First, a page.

Council Meeting — October 13, 2021

Council discusses motions regarding sexual violence training and supporting Afghani scholars

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SFU Stadium with red seating
PHOTO: Krystal Chan / The Peak

By:  Charlene Aviles, Staff Writer

Content warning: Mentions of sexual violence 

Motion on Sexual Violence Training 

SFSS vice-president internal and organizational development Corbett Gildersleve put forth a motion on sexual misconduct investigations. This motion proposed the SFSS develop “survivor-centric and trauma-informed policies and processes” before establishing their own sexual misconduct investigation office. The motion also called for councillors and SFSS staff to be trained in sexual violence prevention.

According to Gildersleve, Council members “need more knowledge and training” on sexual violence prevention. This stemmed from previous in-camera meetings related to sexual misconduct disclosures. As in-camera meetings are private, The Peak was not in attendance for this portion of the meeting.

Political science representative Abhishek Parmar suggested making sexual violence and prevention training mandatory for all departmental student union (DSU) executives. Society of Arts and Social Sciences representative Akum Sidhu suggested club executives also receive mandatory training.

Sidhu requested delaying the motion to consult with her DSU first. Some councillors preferred not to delay the motion, because they were concerned delayed discussions of sexual violence would be traumatizing, as they would be exposing members to difficult subject matter. 

Computing science representative Ryan Vansickle agreed repeatedly discussing sexual violence can be traumatizing, but expressed his concerns with not delaying the motion. “I don’t want to force anybody into a compromising position, but having to choose between due process and our own uncomfortability [sic], I mean, this is what we’re paid to do. It makes sense to delay this, because if we don’t, we’re basically the only people at SFU that knows this is happening. That’s not democratic.”

Gender, sexuality, and women’s studies representative and vice-chair Devynn Butterworth preferred not to delay the motion.

“I know that for many in this room, having this [conversation] every Council meeting feels so incredibly hard, and it’s something you dread leading up to the Council meeting,” said Butterworth.

Vice-president events and student affairs Jess Dela Cruz objected to delaying the motion. “It’s not just another agenda item to do. It’s not just another discussion topic [ . . . ] We need action now.” Dela Cruz also disagreed that the motion was not time sensitive, “We should have done this a long time ago.”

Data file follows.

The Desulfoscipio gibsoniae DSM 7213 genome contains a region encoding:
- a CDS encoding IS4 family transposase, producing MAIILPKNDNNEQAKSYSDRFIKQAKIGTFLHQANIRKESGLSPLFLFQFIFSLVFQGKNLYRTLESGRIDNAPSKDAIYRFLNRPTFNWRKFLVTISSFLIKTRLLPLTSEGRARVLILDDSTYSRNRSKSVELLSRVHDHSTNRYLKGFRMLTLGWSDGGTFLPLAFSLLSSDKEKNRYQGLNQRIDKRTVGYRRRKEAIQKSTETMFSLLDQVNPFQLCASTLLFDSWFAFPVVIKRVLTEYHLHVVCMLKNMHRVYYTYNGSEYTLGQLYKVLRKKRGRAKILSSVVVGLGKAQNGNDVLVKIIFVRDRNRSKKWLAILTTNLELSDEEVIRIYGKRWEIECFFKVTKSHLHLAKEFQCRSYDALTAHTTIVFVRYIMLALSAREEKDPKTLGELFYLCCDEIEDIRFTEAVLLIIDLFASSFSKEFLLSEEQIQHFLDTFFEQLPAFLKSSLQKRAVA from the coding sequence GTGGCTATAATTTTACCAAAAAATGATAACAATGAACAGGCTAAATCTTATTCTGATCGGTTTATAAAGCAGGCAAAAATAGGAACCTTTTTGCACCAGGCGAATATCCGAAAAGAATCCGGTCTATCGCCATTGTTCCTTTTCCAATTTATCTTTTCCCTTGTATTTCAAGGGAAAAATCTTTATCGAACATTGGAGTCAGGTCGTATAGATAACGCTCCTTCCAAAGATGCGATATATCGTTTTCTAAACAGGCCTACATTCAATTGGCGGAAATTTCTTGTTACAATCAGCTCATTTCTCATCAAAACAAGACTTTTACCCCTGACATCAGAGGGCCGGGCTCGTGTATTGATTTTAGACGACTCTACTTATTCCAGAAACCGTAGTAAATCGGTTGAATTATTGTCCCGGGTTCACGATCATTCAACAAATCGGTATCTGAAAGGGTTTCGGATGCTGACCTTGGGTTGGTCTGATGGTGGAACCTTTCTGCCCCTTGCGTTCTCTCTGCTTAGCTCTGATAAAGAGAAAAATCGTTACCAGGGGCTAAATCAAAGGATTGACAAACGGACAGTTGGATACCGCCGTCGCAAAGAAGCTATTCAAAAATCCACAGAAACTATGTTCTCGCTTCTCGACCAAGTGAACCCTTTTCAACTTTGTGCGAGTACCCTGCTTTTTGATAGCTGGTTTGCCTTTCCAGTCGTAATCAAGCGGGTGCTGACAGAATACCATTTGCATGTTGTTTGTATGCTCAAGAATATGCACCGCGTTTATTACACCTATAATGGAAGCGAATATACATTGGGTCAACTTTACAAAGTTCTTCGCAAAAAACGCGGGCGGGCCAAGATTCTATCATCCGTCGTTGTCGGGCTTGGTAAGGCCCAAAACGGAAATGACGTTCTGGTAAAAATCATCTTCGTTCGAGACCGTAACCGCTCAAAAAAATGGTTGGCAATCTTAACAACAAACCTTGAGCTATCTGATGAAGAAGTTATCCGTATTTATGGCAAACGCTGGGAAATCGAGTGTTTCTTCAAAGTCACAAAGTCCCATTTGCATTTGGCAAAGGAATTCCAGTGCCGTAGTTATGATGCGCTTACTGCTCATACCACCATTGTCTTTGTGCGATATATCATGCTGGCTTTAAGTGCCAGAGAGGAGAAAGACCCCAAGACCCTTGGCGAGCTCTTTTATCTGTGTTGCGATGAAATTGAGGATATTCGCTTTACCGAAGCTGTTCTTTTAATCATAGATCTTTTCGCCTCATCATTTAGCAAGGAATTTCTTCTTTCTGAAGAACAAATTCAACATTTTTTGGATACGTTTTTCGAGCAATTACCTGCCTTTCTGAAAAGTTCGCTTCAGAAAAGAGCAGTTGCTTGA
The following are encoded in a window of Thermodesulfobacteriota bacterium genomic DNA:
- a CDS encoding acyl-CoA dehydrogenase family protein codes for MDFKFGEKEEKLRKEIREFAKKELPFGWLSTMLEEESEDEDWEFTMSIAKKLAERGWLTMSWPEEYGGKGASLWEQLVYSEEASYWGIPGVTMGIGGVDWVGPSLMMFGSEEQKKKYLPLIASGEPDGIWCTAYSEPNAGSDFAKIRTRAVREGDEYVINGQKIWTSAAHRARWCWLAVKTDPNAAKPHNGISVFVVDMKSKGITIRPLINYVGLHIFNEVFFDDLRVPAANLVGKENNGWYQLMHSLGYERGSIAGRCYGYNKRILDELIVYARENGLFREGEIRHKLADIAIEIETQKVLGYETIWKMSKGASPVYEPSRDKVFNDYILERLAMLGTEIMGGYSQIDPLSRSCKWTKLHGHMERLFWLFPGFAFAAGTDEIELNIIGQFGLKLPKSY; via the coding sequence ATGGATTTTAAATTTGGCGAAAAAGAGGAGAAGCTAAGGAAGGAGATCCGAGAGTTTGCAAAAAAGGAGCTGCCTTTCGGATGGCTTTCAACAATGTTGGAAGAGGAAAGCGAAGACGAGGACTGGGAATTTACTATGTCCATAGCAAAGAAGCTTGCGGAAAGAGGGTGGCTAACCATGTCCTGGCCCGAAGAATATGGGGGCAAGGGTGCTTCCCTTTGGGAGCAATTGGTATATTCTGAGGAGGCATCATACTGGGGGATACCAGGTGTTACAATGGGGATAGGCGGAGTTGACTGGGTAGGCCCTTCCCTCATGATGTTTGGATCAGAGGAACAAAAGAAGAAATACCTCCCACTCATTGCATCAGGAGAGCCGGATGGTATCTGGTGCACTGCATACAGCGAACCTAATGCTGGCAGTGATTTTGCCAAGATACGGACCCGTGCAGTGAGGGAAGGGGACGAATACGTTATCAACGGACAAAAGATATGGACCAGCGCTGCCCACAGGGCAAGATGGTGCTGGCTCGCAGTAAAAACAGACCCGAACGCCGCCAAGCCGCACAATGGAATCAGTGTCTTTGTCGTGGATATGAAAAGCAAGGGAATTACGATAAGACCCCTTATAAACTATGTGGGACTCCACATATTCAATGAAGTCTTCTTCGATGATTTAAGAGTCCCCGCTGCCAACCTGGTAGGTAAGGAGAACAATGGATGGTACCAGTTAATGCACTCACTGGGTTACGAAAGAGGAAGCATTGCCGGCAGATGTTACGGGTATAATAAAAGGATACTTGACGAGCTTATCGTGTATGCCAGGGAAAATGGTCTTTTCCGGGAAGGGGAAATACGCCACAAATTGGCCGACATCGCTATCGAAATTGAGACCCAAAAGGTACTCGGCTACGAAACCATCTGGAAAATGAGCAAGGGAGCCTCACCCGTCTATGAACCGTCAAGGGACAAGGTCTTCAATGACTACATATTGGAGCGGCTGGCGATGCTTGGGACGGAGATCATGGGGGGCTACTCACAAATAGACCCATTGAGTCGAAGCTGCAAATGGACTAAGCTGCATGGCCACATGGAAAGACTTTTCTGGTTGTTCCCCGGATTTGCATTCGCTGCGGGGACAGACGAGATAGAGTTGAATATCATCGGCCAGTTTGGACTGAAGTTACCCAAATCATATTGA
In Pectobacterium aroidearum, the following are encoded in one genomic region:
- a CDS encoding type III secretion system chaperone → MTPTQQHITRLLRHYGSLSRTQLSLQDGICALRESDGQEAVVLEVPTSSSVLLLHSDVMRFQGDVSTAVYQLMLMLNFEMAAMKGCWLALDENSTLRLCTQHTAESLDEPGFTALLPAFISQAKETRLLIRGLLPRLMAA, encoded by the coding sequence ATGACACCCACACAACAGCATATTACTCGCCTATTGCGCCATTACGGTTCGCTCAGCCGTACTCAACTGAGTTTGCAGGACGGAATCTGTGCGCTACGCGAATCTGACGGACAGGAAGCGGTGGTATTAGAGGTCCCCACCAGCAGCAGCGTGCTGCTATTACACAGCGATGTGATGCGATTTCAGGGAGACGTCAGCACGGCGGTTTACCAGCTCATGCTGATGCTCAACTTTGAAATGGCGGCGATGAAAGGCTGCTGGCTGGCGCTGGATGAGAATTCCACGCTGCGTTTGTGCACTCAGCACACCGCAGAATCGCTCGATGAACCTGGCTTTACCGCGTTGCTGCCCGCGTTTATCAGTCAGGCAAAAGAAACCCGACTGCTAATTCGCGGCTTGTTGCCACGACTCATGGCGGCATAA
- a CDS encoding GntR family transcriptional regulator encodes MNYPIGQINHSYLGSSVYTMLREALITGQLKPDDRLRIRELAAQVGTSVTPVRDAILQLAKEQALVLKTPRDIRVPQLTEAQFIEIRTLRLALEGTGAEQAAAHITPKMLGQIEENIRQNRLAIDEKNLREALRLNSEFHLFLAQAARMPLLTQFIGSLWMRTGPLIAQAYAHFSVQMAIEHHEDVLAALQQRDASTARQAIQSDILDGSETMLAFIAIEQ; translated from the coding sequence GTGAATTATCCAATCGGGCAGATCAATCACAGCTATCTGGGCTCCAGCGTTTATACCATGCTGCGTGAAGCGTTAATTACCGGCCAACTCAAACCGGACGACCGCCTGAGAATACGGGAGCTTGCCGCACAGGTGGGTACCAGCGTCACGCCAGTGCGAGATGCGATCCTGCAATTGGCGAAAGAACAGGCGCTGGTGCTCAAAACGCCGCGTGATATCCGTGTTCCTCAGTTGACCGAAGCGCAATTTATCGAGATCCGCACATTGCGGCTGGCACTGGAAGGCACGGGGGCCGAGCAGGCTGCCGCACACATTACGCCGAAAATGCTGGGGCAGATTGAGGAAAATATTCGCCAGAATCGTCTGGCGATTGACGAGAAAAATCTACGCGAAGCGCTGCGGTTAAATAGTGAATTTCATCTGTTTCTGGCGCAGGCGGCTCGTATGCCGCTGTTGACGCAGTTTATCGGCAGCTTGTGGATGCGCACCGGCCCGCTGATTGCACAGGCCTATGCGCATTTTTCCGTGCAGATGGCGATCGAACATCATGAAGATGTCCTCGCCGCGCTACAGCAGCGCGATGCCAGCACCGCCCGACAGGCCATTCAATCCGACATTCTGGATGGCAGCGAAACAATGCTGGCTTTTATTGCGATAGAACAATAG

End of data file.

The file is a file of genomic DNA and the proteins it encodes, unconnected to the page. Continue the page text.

The motion to postpone failed with 9 votes in favour, 24 opposed, and 4 abstained. Gildersleve’s motion passed with 31 votes in favour and 6 abstained.

Council discuss support for incoming SFU Afghani scholars 

Communications representative Ashran Bharosha put forth a motion to support SFU’s incoming Afghani scholars. School of Communication professor Dr. Kirsten McAllister attended the meeting to discuss the initiatives to support Afghani scholars

SFU’s Scholar at Risk program provides support for scholars “facing grave threats.” The program offers placements in affiliated universities and financial support for those facing “wrongful imprisonment, prosecution, and expulsion.”

McAllister said the program requires improvement. “I just contacted SFU International about the Scholars At Risk campaign to raise funds [ . . . ]  I know it is to support Afghani scholars, but the initial part or the first section said it was for tuition fees and books and then also, family members. But in my mind, I think the funding will really be needed for housing.” 

McAllister discussed the struggles with administration. 

“There’s been so many roadblocks along the way. I think one of the challenges is that I don’t know how much our bigger SFU administration realizes how strongly we feel about supporting Afghani scholars. The fact that the country is collapsing now is our fault. With the US, we occupied Afghanistan [ . . . ] and when the US pulled out, we all just abandoned them.”

Council amended the motion to donate $2,000 for the incoming scholar and $2,000 for the Scholars at Risk program. The motion passed unanimously.